And of course it takes more money to set up a new program than continue something that is working, and institutional knowledge is lost as committed people have to find work in other fields, so the reality is usually reduced outcomes for the same cost.

    • Lanthanide 2.1

      This has come back to bite ACC very hard with regard to supporting victims of sexual assault. I was listening to someone on the radio talking about what happened with therapists and psychologists leaving the field, or even the country, after they changed the service. The person was estimating that it’ll take 2-3 years to get back to where they were before, in terms of the services available.

      • Colonial Viper 2.1.1

        Yep, laying waste to NZ expert capabilities. No worries though as Australia has 500,000 new jobs beckoning over the next 2 years.

      • Macro 2.1.2

        Very true. Am currently in Perth where my son-in-law (a therapist (MA in Health) working primarily as a provider for ACC) has had to come to find work after the cut backs – taking with him, of course his wife MA (hons) BSc Dip Sc Dip Teach.
        Talk about waving your family goodbye!

  3. Campbell Larsen 3

    25 million on expanding the use of boot camps, normalizing another generation to war and instilling the kind of unquestioning obedience that has led to countless atrocities down through the ages – I think that says a lot about where the direction that the National party wants to take the country in.

    And typically it is those in poverty and with poor educations who are being lured into a ‘career’ in which paying the ultimate price always a possibility.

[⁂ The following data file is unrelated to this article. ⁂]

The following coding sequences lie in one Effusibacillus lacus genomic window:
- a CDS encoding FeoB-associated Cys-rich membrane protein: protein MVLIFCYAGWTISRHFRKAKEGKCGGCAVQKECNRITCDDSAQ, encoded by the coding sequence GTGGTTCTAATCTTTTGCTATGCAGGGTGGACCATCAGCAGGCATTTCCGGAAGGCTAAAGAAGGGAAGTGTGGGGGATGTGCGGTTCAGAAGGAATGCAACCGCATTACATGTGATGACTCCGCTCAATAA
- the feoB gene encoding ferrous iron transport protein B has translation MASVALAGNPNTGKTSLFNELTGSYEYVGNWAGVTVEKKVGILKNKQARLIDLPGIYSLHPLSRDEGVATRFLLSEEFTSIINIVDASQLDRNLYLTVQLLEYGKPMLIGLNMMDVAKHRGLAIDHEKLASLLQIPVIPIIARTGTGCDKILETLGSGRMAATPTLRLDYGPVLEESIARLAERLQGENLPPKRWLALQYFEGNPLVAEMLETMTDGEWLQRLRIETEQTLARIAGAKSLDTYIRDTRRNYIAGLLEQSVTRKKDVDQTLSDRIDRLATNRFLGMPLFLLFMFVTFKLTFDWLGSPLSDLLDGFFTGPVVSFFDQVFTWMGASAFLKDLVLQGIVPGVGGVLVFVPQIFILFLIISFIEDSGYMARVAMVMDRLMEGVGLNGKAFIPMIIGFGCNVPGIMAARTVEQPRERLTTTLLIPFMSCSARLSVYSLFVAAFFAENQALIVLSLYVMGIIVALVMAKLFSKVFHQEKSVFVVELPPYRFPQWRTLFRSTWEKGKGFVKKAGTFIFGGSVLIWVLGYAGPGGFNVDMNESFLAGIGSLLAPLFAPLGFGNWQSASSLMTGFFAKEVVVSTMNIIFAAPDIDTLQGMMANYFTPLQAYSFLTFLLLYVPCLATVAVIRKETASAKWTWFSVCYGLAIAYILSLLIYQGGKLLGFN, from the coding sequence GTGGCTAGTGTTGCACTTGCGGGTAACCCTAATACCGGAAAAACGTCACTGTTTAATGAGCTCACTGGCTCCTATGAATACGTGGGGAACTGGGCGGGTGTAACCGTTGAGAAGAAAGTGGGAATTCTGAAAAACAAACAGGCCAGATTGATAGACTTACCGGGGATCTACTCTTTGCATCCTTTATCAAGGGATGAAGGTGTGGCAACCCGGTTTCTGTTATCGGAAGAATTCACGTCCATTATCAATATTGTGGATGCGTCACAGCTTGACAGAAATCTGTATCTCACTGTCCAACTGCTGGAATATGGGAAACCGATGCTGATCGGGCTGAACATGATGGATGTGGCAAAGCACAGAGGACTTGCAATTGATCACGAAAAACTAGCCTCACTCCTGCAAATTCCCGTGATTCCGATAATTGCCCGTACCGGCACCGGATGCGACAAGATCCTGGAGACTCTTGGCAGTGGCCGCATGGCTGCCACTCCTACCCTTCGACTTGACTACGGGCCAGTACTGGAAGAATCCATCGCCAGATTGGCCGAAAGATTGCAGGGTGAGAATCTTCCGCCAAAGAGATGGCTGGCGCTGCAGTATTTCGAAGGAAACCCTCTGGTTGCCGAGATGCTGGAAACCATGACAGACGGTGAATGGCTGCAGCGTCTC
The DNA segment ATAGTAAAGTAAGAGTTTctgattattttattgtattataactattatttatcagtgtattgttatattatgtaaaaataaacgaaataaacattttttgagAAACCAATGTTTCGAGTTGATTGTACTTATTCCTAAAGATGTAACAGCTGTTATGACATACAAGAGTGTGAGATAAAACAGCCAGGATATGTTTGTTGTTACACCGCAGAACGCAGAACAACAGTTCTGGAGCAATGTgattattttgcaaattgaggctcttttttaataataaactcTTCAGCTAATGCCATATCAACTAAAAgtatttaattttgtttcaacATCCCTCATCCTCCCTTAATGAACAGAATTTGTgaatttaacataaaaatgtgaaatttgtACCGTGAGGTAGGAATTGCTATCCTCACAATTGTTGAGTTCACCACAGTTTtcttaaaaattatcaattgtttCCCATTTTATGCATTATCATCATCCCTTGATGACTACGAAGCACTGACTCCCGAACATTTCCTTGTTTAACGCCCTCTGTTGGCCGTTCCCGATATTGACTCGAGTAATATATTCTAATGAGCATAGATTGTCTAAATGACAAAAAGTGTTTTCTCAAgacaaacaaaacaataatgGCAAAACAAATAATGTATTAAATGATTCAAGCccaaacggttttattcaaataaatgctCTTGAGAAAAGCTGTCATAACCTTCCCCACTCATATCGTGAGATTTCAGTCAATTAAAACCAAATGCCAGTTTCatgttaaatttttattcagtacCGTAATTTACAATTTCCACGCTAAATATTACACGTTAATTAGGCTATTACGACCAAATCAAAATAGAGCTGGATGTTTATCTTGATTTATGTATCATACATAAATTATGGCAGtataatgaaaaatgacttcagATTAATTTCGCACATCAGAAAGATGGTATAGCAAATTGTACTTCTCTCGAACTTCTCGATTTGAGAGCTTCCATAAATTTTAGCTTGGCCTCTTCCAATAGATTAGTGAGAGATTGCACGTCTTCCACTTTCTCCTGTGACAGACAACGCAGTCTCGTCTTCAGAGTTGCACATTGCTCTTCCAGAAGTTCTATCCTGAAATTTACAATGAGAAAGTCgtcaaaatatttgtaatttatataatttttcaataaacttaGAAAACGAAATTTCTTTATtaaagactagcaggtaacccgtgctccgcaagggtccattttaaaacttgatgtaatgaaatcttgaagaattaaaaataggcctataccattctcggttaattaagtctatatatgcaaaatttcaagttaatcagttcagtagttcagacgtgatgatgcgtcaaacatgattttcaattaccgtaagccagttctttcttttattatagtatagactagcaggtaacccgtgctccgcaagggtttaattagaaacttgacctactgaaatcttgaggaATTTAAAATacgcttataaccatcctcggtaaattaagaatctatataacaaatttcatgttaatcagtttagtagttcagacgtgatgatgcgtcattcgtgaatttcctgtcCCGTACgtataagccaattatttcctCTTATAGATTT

• south paw 3.1

      Remember in the good old US of A all those rich parents scrambling to get their precious darlings out of harms way of military recruitment for Iraq and Afghanistan.

  4. south paw 4

    “Tackling youth unemployment!” – kind of headlines a government wants to create in an election year.

  5. ron 5

    I’m amazed at the LSV increase.
    LSV has struggled for enrollment numbers and spent a lot of time over this last period scrabbling around looking for support from underfunded community agencies for their graduates. \
    “We’ll take the $millions but when these people graduate we want you to pick up the pieces when they get back home – oh, sorry we don’t have funding for that”
    A far better way to spend this money would be to engage young people in training.
    This is a dumb decision from a minister in a dumb government.

    • Vicky32 5.1

      Absolutely right ron and Campbell Larsen. My Dad went into the Army in 1938, because of poverty – and ended up with a wrecked life. 🙁

  6. Peter 6

    Agree with your sentiments and very pleased to see this, the issue of unemployment is at least being acknowledged. The market does not solve all issues, least of all full-employment. Inspiration can be taken from the recent Australian Government initiative to foster 500000 more jobs.

    • Lanthanide 6.1

      Wow, 500,000 more jobs. That’s really ambitious. Won’t that essentially be a full-employment policy?

      • Vicky32 6.1.1

        Well, I will be wrapt if there really will be 500 000 jobs! Then maybe we olds will get a look in? 😀

  7. Fred 7

    Frankly, it smacks of desperation. If you have to put young people through a six week job hunting confidence building course run by the military you are sending the message that there is nothing out there in the local or national labour market for them.

    Most kids – like most other voting citizens – want regular, paid, productive work which supplies the necessaries of life and lets them fulfil their potential. Those with the means and education will have broader horizons and have already decamped abroad.